Earlier this year I spent a week in Japan visiting a friend. To say my holiday was too short is an understatement – immersing myself in cultures I have little to no experience in is addictive. There’s something about struggling with a language, eating completely novel foods and encountering situations which are contextually odd or confronting that helps you see the mundane in a new light.
The friend I stayed with insisted on visiting a forest at the base of Mount Fuji called Aokigahara, or as it is more commonly referred to as, Kuroi Jukai. It has numerous reputations for its beauty, history and remarkable geology. The vast stretch of woodland grows on a lava field, making its uneven ground peppered with sink holes both eerie and majestic. The silence is disquieting, but it’s as a favoured spot for suicides that most know of it. Each year scores of people enter its shadows, never to leave.
Suicide is the last great taboo. I was surprised to learn of how common it is in Japan, where shame and loss of face is cause enough to drive people to take their own lives. Yet it is a difficult topic to approach in terms of medical anthropology, to explore on objective grounds free of stigma and assumption. Suicide is so readily labeled as a symptom of a fractured mind that it is difficult to avoid circular reasoning, where a person is labeled mentally ill because they attempt to take their own life, because to attempt suicide, you’d have to have psychological problems. Teasing out the issues significant to euthanasia or even identifying cultural influences beyond broken psychology is thus made all the more difficult as we assume only a diseased mind can even begin to consider no longer living.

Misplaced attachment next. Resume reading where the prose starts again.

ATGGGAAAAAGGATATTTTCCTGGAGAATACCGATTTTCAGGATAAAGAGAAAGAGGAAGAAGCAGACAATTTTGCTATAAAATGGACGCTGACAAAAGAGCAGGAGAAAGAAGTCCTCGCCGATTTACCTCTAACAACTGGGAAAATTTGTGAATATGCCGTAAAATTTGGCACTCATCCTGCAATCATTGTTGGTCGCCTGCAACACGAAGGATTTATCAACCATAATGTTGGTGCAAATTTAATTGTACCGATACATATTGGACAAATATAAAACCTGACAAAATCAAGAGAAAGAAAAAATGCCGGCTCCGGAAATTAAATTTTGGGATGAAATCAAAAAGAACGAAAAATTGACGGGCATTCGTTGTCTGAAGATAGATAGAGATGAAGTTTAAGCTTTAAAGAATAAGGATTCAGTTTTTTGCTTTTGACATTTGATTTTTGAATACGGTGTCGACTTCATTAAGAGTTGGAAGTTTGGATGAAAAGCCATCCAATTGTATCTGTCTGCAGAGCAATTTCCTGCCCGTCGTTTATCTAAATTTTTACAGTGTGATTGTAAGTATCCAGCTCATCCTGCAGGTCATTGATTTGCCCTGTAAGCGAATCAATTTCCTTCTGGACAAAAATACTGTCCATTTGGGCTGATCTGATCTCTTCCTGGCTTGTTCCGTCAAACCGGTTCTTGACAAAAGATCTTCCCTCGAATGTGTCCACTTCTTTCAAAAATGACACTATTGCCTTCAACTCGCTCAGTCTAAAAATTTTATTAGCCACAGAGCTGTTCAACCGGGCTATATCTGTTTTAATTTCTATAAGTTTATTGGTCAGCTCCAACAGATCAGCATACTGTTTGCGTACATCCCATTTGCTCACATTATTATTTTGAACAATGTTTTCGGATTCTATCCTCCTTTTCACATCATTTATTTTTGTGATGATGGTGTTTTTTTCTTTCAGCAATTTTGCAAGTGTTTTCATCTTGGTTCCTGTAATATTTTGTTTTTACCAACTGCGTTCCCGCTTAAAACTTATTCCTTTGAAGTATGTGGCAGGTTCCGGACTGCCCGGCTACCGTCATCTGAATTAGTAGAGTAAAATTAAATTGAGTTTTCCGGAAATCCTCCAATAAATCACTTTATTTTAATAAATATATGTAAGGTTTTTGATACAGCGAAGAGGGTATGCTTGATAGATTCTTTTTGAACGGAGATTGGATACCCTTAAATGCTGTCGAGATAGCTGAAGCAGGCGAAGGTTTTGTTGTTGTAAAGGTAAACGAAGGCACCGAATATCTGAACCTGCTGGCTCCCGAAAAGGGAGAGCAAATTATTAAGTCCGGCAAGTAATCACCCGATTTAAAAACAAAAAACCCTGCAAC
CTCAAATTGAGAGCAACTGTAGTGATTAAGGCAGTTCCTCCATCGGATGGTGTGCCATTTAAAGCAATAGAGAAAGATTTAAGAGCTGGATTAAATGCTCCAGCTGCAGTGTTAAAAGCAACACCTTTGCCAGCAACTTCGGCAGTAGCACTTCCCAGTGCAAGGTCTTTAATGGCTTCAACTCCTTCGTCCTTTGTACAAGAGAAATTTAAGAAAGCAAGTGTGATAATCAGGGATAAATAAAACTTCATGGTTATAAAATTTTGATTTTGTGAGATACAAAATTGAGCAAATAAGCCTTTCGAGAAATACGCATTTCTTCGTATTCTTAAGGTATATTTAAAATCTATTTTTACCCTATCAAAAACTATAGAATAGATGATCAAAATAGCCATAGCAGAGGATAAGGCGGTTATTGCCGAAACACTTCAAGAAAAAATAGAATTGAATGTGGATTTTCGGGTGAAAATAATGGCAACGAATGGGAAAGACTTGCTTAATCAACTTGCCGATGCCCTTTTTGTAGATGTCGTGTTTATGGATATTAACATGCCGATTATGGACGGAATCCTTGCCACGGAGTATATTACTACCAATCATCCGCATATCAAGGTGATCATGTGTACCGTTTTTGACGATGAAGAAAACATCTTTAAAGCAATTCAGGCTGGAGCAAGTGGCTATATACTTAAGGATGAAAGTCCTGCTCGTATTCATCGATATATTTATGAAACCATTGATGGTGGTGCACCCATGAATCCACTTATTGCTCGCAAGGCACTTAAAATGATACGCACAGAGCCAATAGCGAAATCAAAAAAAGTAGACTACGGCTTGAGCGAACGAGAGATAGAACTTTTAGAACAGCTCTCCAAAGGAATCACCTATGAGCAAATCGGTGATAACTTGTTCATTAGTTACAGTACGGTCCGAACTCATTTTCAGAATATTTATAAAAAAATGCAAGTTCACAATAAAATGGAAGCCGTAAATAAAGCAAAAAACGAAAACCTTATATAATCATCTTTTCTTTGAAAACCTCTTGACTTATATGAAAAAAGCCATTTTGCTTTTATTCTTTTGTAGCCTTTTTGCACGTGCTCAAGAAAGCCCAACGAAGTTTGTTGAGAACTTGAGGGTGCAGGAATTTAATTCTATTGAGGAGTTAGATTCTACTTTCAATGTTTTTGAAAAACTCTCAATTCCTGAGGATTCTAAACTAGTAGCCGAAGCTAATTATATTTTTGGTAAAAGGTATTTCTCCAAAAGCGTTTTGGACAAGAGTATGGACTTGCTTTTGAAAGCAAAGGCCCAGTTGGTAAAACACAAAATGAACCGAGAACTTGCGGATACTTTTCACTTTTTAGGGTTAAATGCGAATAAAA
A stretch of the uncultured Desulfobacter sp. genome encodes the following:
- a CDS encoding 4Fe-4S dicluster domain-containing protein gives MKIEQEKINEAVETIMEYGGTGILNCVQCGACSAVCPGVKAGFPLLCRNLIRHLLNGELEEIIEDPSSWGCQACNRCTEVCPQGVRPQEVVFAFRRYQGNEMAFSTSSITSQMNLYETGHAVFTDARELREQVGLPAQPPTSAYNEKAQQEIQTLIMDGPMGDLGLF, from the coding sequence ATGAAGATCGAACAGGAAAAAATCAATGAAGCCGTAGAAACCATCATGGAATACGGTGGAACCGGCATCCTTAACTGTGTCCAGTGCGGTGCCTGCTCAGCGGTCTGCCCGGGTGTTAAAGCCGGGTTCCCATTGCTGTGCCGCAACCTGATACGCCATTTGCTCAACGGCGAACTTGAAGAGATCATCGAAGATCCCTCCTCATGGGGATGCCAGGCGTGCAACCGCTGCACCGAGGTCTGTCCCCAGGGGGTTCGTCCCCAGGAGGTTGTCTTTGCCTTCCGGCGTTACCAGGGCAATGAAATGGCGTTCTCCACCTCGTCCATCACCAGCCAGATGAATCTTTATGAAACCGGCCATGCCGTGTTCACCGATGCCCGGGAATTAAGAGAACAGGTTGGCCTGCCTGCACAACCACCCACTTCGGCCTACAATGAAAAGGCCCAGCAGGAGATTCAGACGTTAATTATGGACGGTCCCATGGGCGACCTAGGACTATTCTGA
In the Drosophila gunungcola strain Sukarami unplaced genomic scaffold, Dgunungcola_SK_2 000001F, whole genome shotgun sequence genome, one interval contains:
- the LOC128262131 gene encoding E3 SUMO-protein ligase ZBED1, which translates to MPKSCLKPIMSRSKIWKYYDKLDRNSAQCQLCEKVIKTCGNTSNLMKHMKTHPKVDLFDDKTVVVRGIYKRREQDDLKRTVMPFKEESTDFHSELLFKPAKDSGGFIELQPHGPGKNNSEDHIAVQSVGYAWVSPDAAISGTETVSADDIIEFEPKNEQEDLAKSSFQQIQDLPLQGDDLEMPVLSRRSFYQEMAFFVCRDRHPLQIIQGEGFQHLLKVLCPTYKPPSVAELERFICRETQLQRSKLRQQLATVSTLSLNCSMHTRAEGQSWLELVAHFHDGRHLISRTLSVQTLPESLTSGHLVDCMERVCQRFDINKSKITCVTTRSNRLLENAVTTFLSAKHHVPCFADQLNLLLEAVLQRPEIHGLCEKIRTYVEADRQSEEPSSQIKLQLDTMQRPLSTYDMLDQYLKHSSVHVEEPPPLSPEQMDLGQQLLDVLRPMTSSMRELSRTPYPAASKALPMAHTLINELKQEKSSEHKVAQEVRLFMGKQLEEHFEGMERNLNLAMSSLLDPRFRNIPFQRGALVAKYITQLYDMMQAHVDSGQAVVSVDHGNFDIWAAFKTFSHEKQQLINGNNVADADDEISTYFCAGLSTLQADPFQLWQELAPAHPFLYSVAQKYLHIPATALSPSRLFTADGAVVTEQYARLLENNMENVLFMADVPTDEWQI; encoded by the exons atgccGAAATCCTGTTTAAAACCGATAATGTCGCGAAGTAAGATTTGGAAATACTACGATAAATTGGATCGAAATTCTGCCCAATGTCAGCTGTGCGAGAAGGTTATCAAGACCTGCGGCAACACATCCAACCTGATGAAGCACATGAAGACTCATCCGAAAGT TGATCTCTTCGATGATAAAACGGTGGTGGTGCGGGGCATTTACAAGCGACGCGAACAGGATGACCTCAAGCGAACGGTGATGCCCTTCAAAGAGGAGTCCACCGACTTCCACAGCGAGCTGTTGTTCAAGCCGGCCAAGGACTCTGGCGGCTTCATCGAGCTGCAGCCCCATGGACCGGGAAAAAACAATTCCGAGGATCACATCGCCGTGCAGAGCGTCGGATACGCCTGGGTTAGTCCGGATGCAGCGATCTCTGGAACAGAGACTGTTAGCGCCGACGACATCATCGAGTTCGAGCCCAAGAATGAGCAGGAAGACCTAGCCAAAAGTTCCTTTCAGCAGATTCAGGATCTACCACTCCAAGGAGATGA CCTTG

This VBS documentary is as fascinating as it is dark (warning: contains scenes some people might find disturbing). Two thirds of the way in, the subject makes a guess as to why so many Japanese people take their own lives, connecting it with changes in the complexities of society. I couldn’t agree more. Viewing suicide as a consequence of depression or psychological illness focuses narrowly on an individual brain being somehow badly wired. Yet disease is defined not against a Platonic archetype, but by feature of a relationship between biological functioning and the environment. Our social landscape has changed in a very short period of time, where it is possible to be surrounded by people and yet cut off from the emotional connections weaving through the community.The same brain in another environment might flourish, yet deprived of interactions that encourage a sense of security, self worth and a value in future endeavours, mental well-being can quickly crumble at the edges.
Matters of suicide and depression most certainly present challenges that need to be met, and individual psychological health is not something to be dismissed. It is not an issue to be taken lightly or dismissed out of hand. However it is a problem that reaches beyond each of us as solitary members of our community, representing an illness of the collective as much as an abnormality of any isolated brain.